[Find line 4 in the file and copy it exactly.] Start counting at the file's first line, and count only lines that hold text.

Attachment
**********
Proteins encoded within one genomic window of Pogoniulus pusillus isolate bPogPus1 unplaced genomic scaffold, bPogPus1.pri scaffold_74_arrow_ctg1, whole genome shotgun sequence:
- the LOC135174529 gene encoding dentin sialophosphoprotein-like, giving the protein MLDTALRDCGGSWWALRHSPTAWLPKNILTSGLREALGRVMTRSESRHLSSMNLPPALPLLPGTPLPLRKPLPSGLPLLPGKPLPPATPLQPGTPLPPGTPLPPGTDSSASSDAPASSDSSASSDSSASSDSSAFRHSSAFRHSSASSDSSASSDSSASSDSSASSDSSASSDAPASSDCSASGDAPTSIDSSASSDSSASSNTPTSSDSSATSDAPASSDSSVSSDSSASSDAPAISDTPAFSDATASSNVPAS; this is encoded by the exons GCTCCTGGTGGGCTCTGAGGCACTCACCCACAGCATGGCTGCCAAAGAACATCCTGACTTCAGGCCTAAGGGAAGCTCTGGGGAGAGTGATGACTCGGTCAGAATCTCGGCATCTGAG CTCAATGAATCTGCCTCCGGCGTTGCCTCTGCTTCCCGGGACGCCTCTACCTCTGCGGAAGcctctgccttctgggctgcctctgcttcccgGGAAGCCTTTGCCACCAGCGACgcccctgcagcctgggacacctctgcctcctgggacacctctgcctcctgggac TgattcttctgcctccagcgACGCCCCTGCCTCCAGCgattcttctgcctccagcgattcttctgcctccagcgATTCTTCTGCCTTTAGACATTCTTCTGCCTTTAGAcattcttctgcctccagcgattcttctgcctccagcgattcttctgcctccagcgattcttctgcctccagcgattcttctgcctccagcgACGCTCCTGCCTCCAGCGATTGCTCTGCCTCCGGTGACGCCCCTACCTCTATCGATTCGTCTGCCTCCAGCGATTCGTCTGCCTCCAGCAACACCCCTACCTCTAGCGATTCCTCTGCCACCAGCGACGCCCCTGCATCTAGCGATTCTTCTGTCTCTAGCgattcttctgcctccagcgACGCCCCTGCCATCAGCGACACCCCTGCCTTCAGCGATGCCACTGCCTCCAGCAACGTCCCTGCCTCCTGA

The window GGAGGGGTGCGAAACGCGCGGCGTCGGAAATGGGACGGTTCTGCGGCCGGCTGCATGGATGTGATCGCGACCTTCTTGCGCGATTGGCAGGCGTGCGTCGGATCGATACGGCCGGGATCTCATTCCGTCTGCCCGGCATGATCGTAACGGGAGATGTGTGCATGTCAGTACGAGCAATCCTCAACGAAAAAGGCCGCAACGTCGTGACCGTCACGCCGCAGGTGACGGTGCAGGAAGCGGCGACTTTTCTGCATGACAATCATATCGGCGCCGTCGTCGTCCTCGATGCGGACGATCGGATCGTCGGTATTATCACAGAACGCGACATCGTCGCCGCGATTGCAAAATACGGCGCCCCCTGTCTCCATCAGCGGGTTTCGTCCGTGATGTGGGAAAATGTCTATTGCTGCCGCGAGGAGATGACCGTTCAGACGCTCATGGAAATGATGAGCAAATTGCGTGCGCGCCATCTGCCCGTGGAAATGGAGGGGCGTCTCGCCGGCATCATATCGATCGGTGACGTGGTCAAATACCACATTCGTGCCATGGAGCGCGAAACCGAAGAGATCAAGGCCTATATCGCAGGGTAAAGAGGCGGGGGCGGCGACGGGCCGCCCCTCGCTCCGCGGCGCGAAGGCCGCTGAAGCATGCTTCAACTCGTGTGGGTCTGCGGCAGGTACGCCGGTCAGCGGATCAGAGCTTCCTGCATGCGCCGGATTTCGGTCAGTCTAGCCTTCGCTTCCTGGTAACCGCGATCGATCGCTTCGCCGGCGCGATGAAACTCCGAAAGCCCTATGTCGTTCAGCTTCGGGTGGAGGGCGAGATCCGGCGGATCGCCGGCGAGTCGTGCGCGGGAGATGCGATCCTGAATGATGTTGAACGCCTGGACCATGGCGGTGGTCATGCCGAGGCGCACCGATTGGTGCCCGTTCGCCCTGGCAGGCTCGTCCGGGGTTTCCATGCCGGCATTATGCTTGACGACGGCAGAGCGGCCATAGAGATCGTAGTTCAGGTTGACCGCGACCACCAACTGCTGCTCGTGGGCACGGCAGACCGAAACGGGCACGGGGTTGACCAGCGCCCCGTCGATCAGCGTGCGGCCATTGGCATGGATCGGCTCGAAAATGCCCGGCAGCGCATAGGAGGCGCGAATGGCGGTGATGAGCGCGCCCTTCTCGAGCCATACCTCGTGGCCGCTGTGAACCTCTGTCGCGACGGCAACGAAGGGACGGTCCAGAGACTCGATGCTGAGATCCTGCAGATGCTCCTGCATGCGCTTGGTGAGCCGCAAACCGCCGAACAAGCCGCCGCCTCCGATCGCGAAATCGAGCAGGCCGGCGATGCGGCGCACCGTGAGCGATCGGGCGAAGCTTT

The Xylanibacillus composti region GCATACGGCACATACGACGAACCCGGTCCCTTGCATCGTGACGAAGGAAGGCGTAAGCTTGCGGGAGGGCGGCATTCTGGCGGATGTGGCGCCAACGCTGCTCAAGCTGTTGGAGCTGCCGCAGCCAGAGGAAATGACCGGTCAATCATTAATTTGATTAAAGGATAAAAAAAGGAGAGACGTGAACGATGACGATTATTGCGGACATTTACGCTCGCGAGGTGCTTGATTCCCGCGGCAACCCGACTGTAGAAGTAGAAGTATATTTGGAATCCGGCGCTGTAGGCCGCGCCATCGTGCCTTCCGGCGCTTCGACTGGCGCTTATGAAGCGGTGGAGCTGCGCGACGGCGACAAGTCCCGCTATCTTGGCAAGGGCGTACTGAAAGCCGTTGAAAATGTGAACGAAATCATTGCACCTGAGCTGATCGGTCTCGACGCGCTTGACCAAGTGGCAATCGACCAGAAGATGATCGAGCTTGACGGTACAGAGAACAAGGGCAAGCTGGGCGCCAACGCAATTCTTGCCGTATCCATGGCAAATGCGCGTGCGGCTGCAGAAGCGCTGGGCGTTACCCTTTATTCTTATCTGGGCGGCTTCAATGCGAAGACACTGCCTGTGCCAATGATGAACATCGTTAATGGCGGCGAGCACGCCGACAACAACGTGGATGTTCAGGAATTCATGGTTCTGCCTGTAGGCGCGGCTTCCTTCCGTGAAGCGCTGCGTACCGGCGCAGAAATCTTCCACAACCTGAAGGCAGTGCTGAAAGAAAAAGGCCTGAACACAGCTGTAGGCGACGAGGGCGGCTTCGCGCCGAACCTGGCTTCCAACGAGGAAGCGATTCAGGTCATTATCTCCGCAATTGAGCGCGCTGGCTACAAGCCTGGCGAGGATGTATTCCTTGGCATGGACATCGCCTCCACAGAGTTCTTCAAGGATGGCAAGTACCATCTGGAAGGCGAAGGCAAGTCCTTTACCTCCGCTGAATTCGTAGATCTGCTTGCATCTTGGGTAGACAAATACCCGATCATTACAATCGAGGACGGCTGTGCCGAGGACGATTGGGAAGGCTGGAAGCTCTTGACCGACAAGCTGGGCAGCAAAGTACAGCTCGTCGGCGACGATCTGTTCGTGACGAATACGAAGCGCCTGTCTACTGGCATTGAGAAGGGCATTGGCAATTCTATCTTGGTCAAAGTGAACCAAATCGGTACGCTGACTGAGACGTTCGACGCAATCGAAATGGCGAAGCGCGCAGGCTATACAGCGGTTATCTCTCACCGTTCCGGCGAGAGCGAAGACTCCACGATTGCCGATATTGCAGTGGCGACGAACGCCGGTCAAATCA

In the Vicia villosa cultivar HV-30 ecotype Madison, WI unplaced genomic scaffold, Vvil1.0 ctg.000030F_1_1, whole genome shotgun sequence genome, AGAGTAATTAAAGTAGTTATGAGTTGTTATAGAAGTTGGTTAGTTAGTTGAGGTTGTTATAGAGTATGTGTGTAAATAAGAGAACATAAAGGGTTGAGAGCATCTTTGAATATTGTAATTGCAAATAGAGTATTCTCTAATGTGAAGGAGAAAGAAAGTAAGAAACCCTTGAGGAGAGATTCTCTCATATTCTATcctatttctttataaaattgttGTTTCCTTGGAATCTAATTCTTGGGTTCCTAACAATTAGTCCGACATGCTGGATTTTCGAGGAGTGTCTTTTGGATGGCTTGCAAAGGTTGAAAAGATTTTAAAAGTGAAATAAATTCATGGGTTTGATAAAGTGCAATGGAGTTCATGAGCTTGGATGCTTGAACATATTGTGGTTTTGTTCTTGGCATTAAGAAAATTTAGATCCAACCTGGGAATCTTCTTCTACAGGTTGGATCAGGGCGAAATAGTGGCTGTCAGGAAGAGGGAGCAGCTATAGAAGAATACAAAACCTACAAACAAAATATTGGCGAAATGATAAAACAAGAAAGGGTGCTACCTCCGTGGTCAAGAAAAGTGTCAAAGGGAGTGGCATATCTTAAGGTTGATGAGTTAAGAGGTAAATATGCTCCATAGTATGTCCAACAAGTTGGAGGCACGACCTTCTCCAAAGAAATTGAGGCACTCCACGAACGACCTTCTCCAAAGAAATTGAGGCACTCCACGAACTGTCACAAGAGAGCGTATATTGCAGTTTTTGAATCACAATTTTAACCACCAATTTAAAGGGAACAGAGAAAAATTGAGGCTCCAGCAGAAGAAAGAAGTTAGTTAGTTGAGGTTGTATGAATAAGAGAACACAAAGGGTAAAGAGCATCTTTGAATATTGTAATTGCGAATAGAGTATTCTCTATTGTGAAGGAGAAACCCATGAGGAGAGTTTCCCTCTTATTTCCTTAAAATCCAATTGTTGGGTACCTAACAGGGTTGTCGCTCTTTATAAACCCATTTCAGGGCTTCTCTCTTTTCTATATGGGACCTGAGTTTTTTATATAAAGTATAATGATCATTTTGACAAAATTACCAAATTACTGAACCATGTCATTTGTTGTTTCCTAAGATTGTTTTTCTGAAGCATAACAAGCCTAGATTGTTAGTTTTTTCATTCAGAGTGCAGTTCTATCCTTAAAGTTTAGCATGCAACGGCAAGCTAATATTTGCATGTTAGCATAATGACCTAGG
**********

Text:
The Xylanibacillus composti region GCATACGGCACATACGACGAACCCGGTCCCTTGCATCGTGACGAAGGAAGGCGTAAGCTTGCGGGAGGGCGGCATTCTGGCGGATGTGGCGCCAACGCTGCTCAAGCTGTTGGAGCTGCCGCAGCCAGAGGAAATGACCGGTCAATCATTAATTTGATTAAAGGATAAAAAAAGGAGAGACGTGAACGATGACGATTATTGCGGACATTTACGCTCGCGAGGTGCTTGATTCCCGCGGCAACCCGACTGTAGAAGTAGAAGTATATTTGGAATCCGGCGCTGTAGGCCGCGCCATCGTGCCTTCCGGCGCTTCGACTGGCGCTTATGAAGCGGTGGAGCTGCGCGACGGCGACAAGTCCCGCTATCTTGGCAAGGGCGTACTGAAAGCCGTTGAAAATGTGAACGAAATCATTGCACCTGAGCTGATCGGTCTCGACGCGCTTGACCAAGTGGCAATCGACCAGAAGATGATCGAGCTTGACGGTACAGAGAACAAGGGCAAGCTGGGCGCCAACGCAATTCTTGCCGTATCCATGGCAAATGCGCGTGCGGCTGCAGAAGCGCTGGGCGTTACCCTTTATTCTTATCTGGGCGGCTTCAATGCGAAGACACTGCCTGTGCCAATGATGAACATCGTTAATGGCGGCGAGCACGCCGACAACAACGTGGATGTTCAGGAATTCATGGTTCTGCCTGTAGGCGCGGCTTCCTTCCGTGAAGCGCTGCGTACCGGCGCAGAAATCTTCCACAACCTGAAGGCAGTGCTGAAAGAAAAAGGCCTGAACACAGCTGTAGGCGACGAGGGCGGCTTCGCGCCGAACCTGGCTTCCAACGAGGAAGCGATTCAGGTCATTATCTCCGCAATTGAGCGCGCTGGCTACAAGCCTGGCGAGGATGTATTCCTTGGCATGGACATCGCCTCCACAGAGTTCTTCAAGGATGGCAAGTACCATCTGGAAGGCGAAGGCAAGTCCTTTACCTCCGCTGAATTCGTAGATCTGCTTGCATCTTGGGTAGACAAATACCCGATCATTACAATCGAGGACGGCTGTGCCGAGGACGATTGGGAAGGCTGGAAGCTCTTGACCGACAAGCTGGGCAGCAAAGTACAGCTCGTCGGCGACGATCTGTTCGTGACGAATACGAAGCGCCTGTCTACTGGCATTGAGAAGGGCATTGGCAATTCTATCTTGGTCAAAGTGAACCAAATCGGTACGCTGACTGAGACGTTCGACGCAATCGAAATGGCGAAGCGCGCAGGCTATACAGCGGTTATCTCTCACCGTTCCGGCGAGAGCGAAGACTCCACGATTGCCGATATTGCAGTGGCGACGAACGCCGGTCAAATCA